- Do they want to see if people actually look at the logo doodle?
- Maybe it’s to hype us for a new service coming soon?
- Is it for Exeter’s first UFO festival that takes place on Sept 5th?
- Would it be for some type of social experiment to see how much “buzz power” Google has?
- Maybe they plan on updating the doodle more often to compete with Bing’s picture of the day?
- Is something BIG coming on Monday from Google Products?
- Could it be an advertising strategy for the new Google OS?
- Are they trying to say “go gle”? What’s a GLE?
- Since they usually only do these doodles for events and holidays, does it have something to do with Labor Day? Google was criticized in 2007 for not featuring versions of the Google logo for American patriotic holidays such as Memorial Day and Veterans Day. That year, Google featured a logo commemorating Veterans Day. [Wikipedia.com] So does Google have something special this year for Labor Day? The United States isn’t the only country that celebrates Labor Day. Is this why only some of Google’s other country homepage had this UFO image on it? But why a UFO? And why is it taking the second “o” only?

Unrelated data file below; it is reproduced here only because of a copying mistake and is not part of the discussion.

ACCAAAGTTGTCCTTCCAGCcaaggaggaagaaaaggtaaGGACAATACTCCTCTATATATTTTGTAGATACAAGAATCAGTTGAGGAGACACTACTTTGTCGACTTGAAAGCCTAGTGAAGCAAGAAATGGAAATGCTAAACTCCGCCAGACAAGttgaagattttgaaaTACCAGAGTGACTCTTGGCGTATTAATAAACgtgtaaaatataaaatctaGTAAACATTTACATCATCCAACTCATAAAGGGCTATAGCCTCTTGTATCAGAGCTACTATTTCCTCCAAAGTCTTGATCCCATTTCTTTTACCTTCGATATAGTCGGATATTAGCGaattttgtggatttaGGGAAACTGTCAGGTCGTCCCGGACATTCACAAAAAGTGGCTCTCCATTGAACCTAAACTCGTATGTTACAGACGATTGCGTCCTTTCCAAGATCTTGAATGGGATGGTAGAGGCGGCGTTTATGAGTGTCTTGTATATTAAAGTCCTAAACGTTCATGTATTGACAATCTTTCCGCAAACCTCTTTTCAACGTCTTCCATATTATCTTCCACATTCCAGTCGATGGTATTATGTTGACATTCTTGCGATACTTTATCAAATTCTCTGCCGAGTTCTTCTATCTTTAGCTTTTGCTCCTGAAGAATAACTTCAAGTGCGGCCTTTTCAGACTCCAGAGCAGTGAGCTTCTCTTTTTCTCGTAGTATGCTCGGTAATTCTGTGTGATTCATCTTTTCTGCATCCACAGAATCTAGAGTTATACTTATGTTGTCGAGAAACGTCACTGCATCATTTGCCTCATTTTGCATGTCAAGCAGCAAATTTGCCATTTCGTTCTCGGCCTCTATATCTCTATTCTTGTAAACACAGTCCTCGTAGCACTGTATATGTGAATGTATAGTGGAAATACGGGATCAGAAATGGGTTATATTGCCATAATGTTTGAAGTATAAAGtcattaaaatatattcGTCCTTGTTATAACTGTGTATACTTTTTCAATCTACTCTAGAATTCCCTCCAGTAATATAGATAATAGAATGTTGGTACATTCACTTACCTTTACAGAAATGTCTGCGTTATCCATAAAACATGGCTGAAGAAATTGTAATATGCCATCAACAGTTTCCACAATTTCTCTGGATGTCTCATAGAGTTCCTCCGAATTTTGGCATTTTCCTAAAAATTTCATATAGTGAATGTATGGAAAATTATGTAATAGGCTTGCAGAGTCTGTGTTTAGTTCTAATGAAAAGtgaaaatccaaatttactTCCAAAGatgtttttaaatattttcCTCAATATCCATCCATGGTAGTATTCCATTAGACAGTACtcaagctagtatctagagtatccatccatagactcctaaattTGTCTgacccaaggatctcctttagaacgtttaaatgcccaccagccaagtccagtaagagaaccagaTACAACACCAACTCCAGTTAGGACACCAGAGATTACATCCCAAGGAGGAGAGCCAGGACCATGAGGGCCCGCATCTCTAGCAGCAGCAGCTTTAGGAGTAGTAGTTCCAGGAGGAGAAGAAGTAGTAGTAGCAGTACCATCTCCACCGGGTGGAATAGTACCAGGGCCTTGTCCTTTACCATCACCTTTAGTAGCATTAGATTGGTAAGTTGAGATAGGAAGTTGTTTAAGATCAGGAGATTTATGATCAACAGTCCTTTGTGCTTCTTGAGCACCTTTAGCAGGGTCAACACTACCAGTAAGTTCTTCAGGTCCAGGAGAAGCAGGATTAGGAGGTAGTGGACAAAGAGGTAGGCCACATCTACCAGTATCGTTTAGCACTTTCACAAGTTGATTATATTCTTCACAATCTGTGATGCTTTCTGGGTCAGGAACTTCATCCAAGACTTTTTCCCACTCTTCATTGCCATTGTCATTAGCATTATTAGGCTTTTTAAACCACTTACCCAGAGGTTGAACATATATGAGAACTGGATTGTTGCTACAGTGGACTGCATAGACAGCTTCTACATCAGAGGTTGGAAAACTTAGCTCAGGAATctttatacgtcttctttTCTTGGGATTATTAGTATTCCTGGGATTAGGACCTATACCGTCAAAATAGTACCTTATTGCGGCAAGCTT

- Are they trying to poke a little humor at the fact Gmail crashed earlier in the week and was no where to be found for the majority of it’s users?
- Is it some type of advertising scheme for the Google Base service?
An official statement from Google says the following:
We consider the second ‘o’ critical to user recognition of our brand and pronunciation of our name. We are actively looking into the mysterious tweet that has appeared on the Google twitter stream and the disappearance of the “o” on the Google homepage. We hope to have an update in the coming weeks.
Ummm ok. So that still didn’t answer any of our questions. I think that just made it even more confusing and “mysterious” actually. Who knows. Maybe Google found life on another planet and knows something the rest of us don’t. I wouldn’t doubt it. Hopefully they will fill us in soon as to when exactly the aliens will be coming to Earth to scoop us up.